Thursday, March 31, 2016

Three Wrong Theories of Learning

I am reading and reflecting on the book The Power of Play by David Elkind.


Chapter 5 - Misunderstandings About How Young Children Learn



This chapter gave me some good background and understanding on how children learn and why we adults sometimes do things that don't fit with children. It reinforced some of my beliefs and understanding and helped me think about a few things in a new way. An overarching idea in this chapter is this quote:
"It is almost impossible for adults to put themselves in the place of preschoolers and see the world as it appears to them."
We adults think about what we know and what we want children to know. We make assumptions about how children think and understand the world. But more often than not, our assumptions are wrong. This wrong thinking can lead to ineffective (and maybe harmful) teaching practices.

David Elkind examines three misunderstandings about how children learn and what the adult roles should be in learning.

1. The "Watch Me" Theory of Learning and Instruction
In this theory of learning, adults take the lead and direct what the child does. Young children know what their learning priorities are and will engage in activities to fulfill their needs. However, often an adult will interrupt what the child is doing and impose a different activity. This superimposes the adult's agenda over the child's self-chosen activity. For example, a child sitting and tapping a block on the floor may be interrupted by an adult encourage him to build with the blocks. Or to get the ball and roll it. Or something else. The adult, in effect, tells the child to stop what he has chosen to do and shift to watch and engage with the adult's activity.

Instead of encouraging a child to "watch me" or engage in what I am doing, I should watch the child, the learner. I should figure out what the child is doing and let him do it. Maybe I can engage with him as he does it or supply a narrative of what I see is happening (adding vocabulary to the activity) or just let him be.

Often adults engage in this action because what the child is doing seems random or meaningless. "Even if those activities appear meaningless to us, they can have great purpose and significance for the child." He had a pattern and organization, a purpose for what he is doing. When he is satisfied with the results, he will be ready to move on to something else. We should respect and vale a child's self-initiated activity.

2. The "Little Sponge" Theory of Learning and Instruction
The idea behind this theory is that young children learn in the same way and as quickly as adults do. Advocates of this theory contend that the early years are a time of rapid brain growth so we should throw as much as we can during this peak learning time. However, the arrangement and interconnections of neurons are limited in young children. Older children, with more interconnections, are more ready for formal instruction and more in depth learning.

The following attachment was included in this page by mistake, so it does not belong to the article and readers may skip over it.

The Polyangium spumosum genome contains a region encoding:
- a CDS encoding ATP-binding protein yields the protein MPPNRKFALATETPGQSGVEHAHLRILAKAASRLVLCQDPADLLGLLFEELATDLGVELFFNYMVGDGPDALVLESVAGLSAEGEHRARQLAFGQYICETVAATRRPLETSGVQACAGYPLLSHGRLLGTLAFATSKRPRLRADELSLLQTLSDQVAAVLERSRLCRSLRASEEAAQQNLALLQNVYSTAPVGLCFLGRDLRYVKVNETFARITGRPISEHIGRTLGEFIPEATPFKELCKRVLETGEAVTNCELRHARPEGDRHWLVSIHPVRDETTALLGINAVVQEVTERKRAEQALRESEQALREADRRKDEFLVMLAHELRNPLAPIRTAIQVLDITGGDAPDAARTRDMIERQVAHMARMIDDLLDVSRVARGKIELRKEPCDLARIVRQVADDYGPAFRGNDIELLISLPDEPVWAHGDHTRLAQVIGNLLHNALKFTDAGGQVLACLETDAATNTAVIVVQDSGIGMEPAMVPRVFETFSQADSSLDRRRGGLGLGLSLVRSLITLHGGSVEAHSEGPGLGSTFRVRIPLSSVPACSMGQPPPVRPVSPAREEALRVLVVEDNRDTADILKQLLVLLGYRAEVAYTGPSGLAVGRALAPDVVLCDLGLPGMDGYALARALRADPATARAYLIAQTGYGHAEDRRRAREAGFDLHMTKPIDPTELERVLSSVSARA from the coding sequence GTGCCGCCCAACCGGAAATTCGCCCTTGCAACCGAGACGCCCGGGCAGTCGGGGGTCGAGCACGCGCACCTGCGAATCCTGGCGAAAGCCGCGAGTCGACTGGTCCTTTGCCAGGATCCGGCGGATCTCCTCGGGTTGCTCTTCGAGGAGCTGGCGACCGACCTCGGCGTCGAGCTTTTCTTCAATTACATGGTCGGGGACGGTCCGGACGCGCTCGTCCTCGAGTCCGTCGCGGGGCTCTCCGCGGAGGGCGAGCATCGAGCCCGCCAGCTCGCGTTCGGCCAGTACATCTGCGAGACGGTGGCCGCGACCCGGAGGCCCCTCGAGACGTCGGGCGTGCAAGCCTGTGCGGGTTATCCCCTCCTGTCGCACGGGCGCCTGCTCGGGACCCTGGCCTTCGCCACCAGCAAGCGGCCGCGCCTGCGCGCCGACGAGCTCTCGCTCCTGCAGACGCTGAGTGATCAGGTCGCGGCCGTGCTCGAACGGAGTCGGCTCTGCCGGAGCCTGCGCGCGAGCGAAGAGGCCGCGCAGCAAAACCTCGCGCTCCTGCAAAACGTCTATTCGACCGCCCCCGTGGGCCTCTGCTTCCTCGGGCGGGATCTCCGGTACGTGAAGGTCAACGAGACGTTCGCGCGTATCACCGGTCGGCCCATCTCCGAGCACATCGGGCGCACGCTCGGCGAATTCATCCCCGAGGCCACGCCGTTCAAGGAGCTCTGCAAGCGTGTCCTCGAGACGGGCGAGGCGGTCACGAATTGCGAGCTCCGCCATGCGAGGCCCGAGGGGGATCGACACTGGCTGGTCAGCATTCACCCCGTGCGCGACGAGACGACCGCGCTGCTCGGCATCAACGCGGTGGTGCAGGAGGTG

Young children do not absorb information or skills fed to them. They take more processing time than adults. They understand complexity and abstraction at much lower levels. They need time to observe and practice. They need to be able to take in the world. Everything is fresh and new to them, engaging them in discovery. As adults, the world is familiar to us and not of much interest.

3. The "Look Harder" Theory of Learning and Instruction
When we master skills, the process is unconscious and automatic; we tend to externalize meaning. That is, we think that meaning exists outside of us and our thoughts. When children do not understand what we are teaching, we may think they are not looking hard enough to understand. If they examined more, paid more attention to what is right in front of them, they would get it.

But the world is not independent of our thinking. The meaning exists inside us, built on our experiences and knowledge. "[Y]oung child[ren] literally see the world differently than we do." There is much they must learn about the world before they can begin to put things together. They must develop more complex thinking (as they grow older) to understand broader concepts.
"We are not born knowing what things are sweet and what sour, what things are blue and what green. We are not born knowing that one and the same thing can be two things at once. As adults we have trouble believing that we do not come into the world aware that some objects fall when you let them go, and that some things float while others sink. The external world seems so real that it is difficult to comprehend that young children don't see and know the same world as we do. Yet they do not."
 We need to allow children time to explore the world, in ways they choose. They need to discover the world at their own pace and in their own time. They need to construct and reconstruct the world through their play experiences.


This chapter makes me think about how I interact with children. It reminds me to say yes more and follow the lead of the children. It tells me to let them follow their own agendas as much as possible and be prepared to abandon mine. It says to listen to the child, watch the child. Join the child on his learning journey.

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